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Posts Tagged ‘Millimeter’

Digital Bolex, a cinema-quality camera for the masses, shown off at SXSW [video]

Wednesday, March 14th, 2012

During the annual South by Southwest conference in Austin, Texas, Digital Bolex showcased its retro 2k resolution RAW video camera. Up until now, RAW-capable video cameras were extremely pricey, costing tens of thousands of dollars or more. Relative to these high-end units, the Digital Bolex will be very affordable when it launches later this year. The Digital Bolex is a reinvention of the original Bolex 16mm motion picture camera, with the added ability to use interchangeable lenses. The camera’s 16 millimeter-equivalent sensor can record in Adobe Cinema DNG to an SD card, and it features a 2.4-inch adjustable LCD viewfinder. The project is being fully funded through Kickstarter, and has already surpassed its first two goals of $100,000 and $200,000, as it inches closer to its current $250,000 goal. The first 100 cameras will be available in August for $3,300, with pre-orders for the general public beginning shortly after for a fall release. A video containing Digital Bolex test footage follows below.


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The most amazing fake iPad 3 you’ll ever see [video]

Saturday, March 3rd, 2012

Apple will take the wraps off its highly anticipated iPad 3 next week and we have a pretty good idea of what to expect. Recurring reports point to an upgraded 9.7-inch display with 2,048 x 1,536-pixel Retina-like resolution, a faster quad-core Apple A6 processor, embedded 4G LTE connectivity on top of 3G and Wi-Fi, and a slightly redesigned case that is about 1 millimeter thicker than the iPad 2. We also have a pretty good idea of what not to expect, and that includes just about everything you’ll see in Aatma Studio’s iPad 3 concept video.

The 3D animators who brought us an amazing iPhone 5 concept video that has racked up more than 45.6 million views on YouTube is back, and this time they’ve strung together some fascinating ideas to create the iPad of the future. Notable features include an edge-to-edge Retina Display, internal magnets and NFC capabilities that allow multiple iPads to be daisy chained together, integrated projectors that shine interactive controls on surfaces surrounding the iPad, a holographic display and more.

We might see a few of these features make it to the iPad 10, but it’s safe to say the iPad 3 won’t be quite this impressive. Then again, we might be more likely to see a holographic edge-to-edge Retina Display and integrated projectors on the iPad 3 than we are to see some of the other rumors that have been reported over the past few months pan out. Aatma’s video follows below.

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OrcaM sphere constructs detailed, digital 3D models of wares while you wait (video)

Sunday, January 22nd, 2012
Ever wanted a 3D digital copy of all those Little League trophies? Well, the NEK has whipped up something to lend a hand that’s a bit larger than another recent scanner. Enter the OrcaM, an Orbital Camera System capable of producing an accurate, digital 3D model of objects up to 80cm (about 31.5 inches) wide and weighing up to 100kg (around 220lbs). Making use of seven shooters simultaneously, the system photographs the object while projecting various light and shadow combinations in order to determine the ware’s geometry. The OrcaM is able to reproduce high-quality digital reproductions with a geometric accuracy less than millimeter (nearly .04 inches). As if that wasn’t enough, it produces complete color, texture and reflectivity maps so that every minute detail is accounted for. Once your to-be-copied object has been loaded, the OrcaM takes over and is automatic, churning out the completed rendering shortly after the requisite photos are taken. Hit the video up top for a look at the beast in action.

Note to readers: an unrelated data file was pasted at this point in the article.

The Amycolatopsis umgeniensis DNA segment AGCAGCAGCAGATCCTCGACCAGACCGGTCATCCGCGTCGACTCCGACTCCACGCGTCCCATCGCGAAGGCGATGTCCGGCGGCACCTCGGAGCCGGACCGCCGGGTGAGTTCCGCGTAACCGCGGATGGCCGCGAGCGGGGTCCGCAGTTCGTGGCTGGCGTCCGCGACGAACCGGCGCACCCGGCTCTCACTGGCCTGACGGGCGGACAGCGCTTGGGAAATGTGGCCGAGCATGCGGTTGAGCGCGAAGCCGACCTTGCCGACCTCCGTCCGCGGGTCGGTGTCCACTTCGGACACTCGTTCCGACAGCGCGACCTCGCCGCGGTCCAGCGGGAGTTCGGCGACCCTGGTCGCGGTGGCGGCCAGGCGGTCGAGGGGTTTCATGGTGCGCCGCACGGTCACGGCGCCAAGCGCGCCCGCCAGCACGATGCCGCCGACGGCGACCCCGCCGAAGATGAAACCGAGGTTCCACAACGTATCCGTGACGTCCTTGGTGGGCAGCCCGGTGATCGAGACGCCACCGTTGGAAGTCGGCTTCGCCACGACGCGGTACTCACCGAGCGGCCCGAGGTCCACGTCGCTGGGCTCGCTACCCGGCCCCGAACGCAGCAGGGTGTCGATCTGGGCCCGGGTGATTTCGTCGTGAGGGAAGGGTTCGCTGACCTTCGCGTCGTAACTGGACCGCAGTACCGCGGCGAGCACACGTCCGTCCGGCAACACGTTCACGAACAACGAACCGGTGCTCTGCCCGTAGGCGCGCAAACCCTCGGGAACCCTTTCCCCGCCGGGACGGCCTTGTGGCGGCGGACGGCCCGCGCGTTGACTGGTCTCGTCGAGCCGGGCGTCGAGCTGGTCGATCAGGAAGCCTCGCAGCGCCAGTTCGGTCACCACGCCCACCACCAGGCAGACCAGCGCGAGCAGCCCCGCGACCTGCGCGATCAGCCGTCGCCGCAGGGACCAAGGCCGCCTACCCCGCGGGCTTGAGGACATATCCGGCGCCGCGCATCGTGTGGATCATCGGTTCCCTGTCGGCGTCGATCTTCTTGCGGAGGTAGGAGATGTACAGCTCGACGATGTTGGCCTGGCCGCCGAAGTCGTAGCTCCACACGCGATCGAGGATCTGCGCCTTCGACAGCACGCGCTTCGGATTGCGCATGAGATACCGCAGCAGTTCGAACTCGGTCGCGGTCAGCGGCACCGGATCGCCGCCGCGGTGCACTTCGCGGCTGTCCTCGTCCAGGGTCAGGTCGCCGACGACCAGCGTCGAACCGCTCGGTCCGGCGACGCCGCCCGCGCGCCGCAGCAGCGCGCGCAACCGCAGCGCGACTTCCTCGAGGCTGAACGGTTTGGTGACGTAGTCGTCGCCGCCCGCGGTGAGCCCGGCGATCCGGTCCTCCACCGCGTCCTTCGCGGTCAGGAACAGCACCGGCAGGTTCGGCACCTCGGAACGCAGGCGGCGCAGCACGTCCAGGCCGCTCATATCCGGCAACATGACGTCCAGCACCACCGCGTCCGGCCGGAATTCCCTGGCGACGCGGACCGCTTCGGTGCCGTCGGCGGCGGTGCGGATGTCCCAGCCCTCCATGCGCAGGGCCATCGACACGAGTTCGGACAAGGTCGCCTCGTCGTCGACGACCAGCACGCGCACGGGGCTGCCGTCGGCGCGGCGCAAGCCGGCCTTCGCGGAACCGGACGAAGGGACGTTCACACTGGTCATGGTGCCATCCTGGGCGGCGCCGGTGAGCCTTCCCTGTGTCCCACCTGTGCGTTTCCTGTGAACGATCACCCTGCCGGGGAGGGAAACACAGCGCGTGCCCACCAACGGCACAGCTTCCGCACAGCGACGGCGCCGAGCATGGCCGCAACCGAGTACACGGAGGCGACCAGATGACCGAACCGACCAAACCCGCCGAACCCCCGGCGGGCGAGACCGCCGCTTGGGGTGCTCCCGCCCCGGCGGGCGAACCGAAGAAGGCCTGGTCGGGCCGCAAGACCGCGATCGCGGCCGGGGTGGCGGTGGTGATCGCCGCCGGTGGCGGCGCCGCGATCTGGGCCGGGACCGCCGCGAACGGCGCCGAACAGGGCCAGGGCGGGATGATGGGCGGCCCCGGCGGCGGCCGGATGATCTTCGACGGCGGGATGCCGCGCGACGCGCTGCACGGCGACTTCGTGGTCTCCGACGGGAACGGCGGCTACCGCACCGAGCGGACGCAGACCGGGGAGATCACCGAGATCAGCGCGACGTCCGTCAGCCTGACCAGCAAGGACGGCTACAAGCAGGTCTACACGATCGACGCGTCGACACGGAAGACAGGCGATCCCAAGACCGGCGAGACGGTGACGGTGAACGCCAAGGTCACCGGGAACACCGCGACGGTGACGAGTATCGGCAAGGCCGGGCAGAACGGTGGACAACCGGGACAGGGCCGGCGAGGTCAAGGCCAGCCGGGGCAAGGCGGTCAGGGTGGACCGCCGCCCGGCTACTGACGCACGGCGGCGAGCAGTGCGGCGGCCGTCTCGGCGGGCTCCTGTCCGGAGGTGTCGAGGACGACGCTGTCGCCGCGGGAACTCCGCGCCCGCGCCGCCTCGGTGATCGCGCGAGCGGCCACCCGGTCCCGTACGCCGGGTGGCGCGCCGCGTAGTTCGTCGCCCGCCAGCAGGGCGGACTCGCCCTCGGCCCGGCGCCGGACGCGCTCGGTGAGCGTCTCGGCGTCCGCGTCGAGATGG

OrcaM sphere constructs detailed, digital 3D models of wares while you wait (video) originally appeared on Engadget on Sun, 22 Jan 2012 05:50:00 EDT. Please see our terms for use of feeds.

Permalink DVICE  |  sourceNEK (German)  | Email this | Comments

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Live from LG’s CES 2012 press conference

Monday, January 9th, 2012

The Consumer Electronics show is always a massive event for the home entertainment industry, and 2012 is shaping up to be the biggest year yet. Hundreds of companies will showcase thousands of products, but among the companies that managed to generate some real buzz ahead of the show, LG really looks like it has some gems on its hands this year. The company previewed its new nearly borderless 55-inch OLED HDTV last week and it has a few Cinema Screen 3D models with just a 1-millimeter bezel surrounding its gorgeous display panels. LG surely has plenty more gear in store for us — including at least one smartphone and next-generation Google TV devices — so hit the break to watch all the action unfold in our live coverage.


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11:05AM:Alright we’re here and seated, huge line lots of people. President of LG Electronics USA is on the stage going over the year and LG’s ability to increase its revenues by nearly 8% during a difficult economy.
11:05AM:LG had record breaking US sales last year, especially in LG TV with its LG Cinema 3G line.
11:07AM:In mobile phones, US says it is continuing to grow its U.S. business, including the first dual-core smartphone, a glasse-free smartphone and a trueHD device with an IPS display. “We advanced our US brand to an all time high and led the industry in consumer satisfaction.”